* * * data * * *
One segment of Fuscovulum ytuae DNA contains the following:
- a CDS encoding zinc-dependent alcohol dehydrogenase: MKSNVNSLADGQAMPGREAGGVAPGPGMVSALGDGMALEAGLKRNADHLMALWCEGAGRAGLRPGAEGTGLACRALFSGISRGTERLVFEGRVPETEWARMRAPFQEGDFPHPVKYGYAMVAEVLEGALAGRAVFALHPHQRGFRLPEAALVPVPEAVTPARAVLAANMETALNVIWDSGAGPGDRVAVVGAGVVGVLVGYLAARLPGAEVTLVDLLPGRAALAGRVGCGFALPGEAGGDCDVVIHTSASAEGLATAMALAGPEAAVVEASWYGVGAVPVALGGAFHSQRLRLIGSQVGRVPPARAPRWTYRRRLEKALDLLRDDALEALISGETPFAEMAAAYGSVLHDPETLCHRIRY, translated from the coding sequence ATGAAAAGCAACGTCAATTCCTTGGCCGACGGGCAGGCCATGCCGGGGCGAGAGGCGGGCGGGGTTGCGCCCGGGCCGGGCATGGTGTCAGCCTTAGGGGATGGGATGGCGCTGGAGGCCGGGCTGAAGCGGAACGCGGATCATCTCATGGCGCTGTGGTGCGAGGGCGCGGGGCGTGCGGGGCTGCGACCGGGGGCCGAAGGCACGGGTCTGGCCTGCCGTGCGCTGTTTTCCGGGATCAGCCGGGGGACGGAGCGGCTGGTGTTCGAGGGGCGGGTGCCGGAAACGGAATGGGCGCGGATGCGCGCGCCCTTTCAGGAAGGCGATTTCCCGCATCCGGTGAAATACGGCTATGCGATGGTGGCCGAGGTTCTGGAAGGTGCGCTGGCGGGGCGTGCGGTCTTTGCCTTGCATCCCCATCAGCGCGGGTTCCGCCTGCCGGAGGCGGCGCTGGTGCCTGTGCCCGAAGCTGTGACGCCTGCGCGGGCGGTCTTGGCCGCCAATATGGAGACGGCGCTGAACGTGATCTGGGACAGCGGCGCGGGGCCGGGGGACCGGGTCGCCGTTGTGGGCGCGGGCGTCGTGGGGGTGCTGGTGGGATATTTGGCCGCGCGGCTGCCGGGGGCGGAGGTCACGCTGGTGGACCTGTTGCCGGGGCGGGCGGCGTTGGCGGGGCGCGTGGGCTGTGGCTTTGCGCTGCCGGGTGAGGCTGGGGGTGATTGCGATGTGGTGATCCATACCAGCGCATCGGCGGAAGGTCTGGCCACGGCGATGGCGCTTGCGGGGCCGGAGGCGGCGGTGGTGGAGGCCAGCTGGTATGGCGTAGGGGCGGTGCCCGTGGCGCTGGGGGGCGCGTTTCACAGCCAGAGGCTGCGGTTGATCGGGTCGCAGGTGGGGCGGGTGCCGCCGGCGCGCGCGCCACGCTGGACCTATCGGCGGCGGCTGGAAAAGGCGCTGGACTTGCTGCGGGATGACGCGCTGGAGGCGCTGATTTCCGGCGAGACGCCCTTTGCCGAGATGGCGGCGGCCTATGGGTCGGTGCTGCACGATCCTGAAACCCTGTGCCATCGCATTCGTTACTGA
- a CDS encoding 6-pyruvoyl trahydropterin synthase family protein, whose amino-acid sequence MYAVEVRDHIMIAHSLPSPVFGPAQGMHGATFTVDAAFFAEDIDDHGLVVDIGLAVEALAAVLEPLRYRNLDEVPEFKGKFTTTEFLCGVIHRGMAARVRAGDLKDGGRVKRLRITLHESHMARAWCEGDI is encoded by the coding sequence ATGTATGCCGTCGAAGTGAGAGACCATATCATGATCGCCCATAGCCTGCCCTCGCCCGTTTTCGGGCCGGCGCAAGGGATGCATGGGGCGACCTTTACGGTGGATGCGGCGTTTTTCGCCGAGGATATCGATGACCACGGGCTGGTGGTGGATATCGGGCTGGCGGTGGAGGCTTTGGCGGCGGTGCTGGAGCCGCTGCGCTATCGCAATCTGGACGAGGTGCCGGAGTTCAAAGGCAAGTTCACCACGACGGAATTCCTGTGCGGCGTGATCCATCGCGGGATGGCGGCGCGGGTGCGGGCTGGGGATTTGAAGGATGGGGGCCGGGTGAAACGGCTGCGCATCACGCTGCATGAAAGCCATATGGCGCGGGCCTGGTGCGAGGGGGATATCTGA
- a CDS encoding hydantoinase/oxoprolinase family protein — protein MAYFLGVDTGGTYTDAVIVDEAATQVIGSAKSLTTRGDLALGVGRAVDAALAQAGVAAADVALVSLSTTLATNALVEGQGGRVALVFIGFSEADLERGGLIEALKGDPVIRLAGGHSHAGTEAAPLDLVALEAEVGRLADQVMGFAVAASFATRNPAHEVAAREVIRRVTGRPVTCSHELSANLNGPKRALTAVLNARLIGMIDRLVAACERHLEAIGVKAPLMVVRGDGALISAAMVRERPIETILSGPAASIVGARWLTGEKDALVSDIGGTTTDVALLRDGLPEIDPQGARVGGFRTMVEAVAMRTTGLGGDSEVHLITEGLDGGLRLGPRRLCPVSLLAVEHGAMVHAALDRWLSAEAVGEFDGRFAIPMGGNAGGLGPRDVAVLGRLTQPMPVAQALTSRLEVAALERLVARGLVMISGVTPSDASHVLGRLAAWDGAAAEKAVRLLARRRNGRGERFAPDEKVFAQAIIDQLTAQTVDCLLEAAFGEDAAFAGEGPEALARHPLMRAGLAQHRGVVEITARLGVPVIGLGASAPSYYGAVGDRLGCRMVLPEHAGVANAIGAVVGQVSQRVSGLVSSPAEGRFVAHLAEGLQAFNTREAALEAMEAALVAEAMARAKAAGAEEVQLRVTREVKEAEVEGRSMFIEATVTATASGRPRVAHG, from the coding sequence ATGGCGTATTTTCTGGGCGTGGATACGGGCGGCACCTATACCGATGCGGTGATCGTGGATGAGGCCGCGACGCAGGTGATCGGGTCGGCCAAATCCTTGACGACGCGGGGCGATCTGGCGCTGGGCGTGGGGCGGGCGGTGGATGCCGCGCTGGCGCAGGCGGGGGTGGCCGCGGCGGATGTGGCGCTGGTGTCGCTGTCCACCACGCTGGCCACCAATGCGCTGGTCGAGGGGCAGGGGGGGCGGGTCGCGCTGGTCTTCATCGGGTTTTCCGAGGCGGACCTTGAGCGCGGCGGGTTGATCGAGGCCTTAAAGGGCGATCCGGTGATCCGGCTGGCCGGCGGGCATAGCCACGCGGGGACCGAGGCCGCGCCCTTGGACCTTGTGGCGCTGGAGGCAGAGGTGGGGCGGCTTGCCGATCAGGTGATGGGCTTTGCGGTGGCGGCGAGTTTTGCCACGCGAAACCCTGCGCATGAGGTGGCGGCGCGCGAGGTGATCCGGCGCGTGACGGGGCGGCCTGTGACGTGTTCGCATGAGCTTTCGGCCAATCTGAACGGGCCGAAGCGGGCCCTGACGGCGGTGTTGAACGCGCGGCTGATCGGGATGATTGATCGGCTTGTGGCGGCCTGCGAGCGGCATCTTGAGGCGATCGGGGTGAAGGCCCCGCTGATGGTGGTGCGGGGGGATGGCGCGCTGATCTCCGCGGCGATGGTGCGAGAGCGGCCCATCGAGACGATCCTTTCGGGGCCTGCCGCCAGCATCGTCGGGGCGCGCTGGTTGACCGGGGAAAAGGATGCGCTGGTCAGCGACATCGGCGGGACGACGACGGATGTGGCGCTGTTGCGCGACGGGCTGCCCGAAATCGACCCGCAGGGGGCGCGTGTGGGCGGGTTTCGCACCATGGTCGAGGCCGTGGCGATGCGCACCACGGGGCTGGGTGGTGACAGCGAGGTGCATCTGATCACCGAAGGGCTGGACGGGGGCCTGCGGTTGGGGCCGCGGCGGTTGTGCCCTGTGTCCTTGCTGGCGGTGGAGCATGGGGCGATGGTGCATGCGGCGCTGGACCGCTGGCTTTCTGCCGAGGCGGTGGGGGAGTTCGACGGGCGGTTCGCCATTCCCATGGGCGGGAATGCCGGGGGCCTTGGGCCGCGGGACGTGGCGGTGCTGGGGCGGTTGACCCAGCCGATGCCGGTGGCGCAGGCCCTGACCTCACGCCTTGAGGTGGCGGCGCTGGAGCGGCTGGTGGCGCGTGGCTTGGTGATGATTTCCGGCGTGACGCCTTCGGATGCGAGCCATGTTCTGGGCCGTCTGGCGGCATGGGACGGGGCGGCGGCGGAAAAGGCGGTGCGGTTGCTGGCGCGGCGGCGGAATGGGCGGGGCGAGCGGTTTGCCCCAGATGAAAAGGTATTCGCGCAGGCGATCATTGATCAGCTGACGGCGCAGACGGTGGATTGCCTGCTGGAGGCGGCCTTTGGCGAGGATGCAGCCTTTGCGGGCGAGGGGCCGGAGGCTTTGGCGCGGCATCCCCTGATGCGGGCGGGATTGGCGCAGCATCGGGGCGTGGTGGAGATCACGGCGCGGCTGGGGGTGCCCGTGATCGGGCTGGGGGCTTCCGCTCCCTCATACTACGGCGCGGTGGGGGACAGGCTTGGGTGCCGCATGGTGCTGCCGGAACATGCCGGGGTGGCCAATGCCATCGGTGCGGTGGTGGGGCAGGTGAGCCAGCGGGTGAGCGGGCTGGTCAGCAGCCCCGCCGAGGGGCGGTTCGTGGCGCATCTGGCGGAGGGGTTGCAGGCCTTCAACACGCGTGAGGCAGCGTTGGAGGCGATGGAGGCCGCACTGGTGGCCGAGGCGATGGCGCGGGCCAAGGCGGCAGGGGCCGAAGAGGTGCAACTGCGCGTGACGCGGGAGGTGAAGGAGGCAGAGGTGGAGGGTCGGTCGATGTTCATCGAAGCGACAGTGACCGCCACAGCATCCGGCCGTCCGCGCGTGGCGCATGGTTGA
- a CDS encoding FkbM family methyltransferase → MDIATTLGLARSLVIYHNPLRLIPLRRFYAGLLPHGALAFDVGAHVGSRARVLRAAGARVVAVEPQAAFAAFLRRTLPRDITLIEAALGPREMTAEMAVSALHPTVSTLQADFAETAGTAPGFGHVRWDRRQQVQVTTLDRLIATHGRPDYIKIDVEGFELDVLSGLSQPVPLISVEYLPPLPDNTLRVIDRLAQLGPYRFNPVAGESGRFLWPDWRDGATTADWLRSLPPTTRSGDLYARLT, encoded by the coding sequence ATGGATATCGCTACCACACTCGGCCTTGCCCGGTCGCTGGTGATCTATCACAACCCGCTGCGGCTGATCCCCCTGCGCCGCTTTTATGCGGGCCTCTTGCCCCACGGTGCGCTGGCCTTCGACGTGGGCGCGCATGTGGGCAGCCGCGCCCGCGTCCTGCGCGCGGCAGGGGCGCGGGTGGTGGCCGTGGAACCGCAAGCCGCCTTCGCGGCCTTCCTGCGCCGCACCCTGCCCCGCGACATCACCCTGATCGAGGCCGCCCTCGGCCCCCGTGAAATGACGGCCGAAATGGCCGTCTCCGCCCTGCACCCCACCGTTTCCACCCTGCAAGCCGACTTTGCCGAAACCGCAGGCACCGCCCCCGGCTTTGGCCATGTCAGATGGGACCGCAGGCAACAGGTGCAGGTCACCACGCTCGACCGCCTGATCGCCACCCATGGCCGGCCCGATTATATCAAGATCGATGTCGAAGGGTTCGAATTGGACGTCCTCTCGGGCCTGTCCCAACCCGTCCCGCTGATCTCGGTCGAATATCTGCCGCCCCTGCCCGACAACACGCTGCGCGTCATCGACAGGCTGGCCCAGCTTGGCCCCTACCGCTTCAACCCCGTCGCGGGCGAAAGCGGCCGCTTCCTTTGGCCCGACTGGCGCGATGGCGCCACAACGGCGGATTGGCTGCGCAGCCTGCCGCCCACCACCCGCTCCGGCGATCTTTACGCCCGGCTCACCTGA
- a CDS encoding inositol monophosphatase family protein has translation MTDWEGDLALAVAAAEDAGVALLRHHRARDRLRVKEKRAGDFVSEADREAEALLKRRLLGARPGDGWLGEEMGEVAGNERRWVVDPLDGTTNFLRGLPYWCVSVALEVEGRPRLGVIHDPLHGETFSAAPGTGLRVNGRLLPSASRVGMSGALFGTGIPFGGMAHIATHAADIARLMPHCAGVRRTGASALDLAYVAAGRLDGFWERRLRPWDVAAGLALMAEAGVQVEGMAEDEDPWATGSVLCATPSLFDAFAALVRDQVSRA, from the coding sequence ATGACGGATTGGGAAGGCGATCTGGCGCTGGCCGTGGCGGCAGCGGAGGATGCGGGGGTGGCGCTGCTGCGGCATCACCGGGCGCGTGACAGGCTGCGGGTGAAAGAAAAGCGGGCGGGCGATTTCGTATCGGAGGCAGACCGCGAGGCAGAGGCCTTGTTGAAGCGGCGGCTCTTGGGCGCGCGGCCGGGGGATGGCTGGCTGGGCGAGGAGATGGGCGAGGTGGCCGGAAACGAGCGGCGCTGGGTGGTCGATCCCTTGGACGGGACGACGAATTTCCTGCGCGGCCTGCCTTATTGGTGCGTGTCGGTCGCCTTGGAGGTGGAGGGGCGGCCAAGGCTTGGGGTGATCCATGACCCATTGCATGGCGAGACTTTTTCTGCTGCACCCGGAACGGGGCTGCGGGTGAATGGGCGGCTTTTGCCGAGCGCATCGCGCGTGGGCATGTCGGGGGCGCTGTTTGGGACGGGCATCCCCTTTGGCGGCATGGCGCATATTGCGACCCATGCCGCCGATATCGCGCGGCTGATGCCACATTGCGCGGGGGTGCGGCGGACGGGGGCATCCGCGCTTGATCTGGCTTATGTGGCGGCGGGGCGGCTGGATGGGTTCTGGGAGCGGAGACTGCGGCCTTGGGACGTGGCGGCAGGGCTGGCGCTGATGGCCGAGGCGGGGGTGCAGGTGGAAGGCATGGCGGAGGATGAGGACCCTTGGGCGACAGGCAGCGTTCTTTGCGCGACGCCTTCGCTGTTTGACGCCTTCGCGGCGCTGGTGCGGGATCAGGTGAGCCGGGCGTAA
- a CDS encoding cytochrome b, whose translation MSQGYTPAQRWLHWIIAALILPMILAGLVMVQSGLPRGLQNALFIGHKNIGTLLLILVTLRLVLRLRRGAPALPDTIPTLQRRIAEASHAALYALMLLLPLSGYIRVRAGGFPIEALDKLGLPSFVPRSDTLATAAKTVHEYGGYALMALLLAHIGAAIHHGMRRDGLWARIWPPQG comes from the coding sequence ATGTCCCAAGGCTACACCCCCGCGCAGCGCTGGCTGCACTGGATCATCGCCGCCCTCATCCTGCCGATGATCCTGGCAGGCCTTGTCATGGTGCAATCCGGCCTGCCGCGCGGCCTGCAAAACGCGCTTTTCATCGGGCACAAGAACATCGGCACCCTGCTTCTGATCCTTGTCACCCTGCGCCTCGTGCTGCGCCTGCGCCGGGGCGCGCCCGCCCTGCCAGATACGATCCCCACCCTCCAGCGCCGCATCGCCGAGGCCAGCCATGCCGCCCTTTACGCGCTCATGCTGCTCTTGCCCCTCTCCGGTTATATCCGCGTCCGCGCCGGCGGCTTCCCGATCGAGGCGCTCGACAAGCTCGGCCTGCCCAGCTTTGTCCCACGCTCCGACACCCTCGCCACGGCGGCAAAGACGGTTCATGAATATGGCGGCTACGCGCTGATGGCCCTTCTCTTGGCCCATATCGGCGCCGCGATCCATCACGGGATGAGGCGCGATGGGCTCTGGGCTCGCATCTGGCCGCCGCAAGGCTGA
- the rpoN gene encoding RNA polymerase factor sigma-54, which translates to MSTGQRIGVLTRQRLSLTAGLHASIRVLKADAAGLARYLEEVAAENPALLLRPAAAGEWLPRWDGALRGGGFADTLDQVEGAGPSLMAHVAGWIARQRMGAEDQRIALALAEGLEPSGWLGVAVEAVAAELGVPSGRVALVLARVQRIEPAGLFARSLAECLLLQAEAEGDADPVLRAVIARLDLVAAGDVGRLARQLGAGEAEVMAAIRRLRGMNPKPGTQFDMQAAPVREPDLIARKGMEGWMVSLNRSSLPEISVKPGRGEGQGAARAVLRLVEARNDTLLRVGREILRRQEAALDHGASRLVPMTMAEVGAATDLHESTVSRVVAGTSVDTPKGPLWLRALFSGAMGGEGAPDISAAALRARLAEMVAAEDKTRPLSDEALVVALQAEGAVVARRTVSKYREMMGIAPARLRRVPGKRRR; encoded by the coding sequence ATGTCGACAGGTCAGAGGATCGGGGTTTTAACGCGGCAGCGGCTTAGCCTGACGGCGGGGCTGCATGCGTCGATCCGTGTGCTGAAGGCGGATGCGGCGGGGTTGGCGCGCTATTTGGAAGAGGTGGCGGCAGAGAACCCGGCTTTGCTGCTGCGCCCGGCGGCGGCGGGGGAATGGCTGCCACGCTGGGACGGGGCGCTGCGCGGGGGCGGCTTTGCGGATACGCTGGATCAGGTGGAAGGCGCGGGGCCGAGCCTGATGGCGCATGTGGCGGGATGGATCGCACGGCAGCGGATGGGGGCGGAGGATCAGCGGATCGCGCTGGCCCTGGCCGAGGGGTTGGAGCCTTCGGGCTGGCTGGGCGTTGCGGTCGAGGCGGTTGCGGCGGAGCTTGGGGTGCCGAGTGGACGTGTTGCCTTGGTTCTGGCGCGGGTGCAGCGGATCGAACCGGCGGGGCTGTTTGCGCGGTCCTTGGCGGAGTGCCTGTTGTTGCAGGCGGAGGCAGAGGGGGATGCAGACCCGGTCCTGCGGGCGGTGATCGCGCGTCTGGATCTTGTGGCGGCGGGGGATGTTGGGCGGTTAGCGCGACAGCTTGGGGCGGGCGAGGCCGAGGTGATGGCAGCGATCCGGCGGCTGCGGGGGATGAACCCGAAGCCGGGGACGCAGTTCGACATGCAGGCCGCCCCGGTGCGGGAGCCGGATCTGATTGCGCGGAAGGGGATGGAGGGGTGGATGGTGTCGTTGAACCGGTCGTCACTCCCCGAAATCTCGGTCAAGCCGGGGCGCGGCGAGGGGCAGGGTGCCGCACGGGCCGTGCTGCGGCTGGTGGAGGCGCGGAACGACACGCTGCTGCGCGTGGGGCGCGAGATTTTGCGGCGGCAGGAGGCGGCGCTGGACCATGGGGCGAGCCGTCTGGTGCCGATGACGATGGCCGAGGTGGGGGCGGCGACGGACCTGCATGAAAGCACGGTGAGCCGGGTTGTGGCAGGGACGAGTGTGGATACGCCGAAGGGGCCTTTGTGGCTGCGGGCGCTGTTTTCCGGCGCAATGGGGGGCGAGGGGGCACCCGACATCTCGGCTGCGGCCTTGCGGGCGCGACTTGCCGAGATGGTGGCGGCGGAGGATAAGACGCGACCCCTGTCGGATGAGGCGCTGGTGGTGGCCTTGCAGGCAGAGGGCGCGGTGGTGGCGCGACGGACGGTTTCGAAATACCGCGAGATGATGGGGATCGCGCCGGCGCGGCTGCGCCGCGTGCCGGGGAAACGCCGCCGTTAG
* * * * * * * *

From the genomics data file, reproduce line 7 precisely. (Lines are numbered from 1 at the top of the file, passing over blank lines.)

- a CDS encoding cytochrome b, whose translation MSQGYTPAQRWLHWIIAALILPMILAGLVMVQSGLPRGLQNALFIGHKNIGTLLLILVTLRLVLRLRRGAPALPDTIPTLQRRIAEASHAALYALMLLLPLSGYIRVRAGGFPIEALDKLGLPSFVPRSDTLATAAKTVHEYGGYALMALLLAHIGAAIHHGMRRDGLWARIWPPQG comes from the coding sequence ATGTCCCAAGGCTACACCCCCGCGCAGCGCTGGCTGCACTGGATCATCGCCGCCCTCATCCTGCCGATGATCCTGGCAGGCCTTGTCATGGTGCAATCCGGCCTGCCGCGCGGCCTGCAAAACGCGCTTTTCATCGGGCACAAGAACATCGGCACCCTGCTTCTGATCCTTGTCACCCTGCGCCTCGTGCTGCGCCTGCGCCGGGGCGCGCCCGCCCTGCCAGATACGATCCCCACCCTCCAGCGCCGCATCGCCGAGGCCAGCCATGCCGCCCTTTACGCGCTCATGCTGCTCTTGCCCCTCTCCGGTTATATCCGCGTCCGCGCCGGCGGCTTCCCGATCGAGGCGCTCGACAAGCTCGGCCTGCCCAGCTTTGTCCCACGCTCCGACACCCTCGCCACGGCGGCAAAGACGGTTCATGAATATGGCGGCTACGCGCTGATGGCCCTTCTCTTGGCCCATATCGGCGCCGCGATCCATCACGGGATGAGGCGCGATGGGCTCTGGGCTCGCATCTGGCCGCCGCAAGGCTGA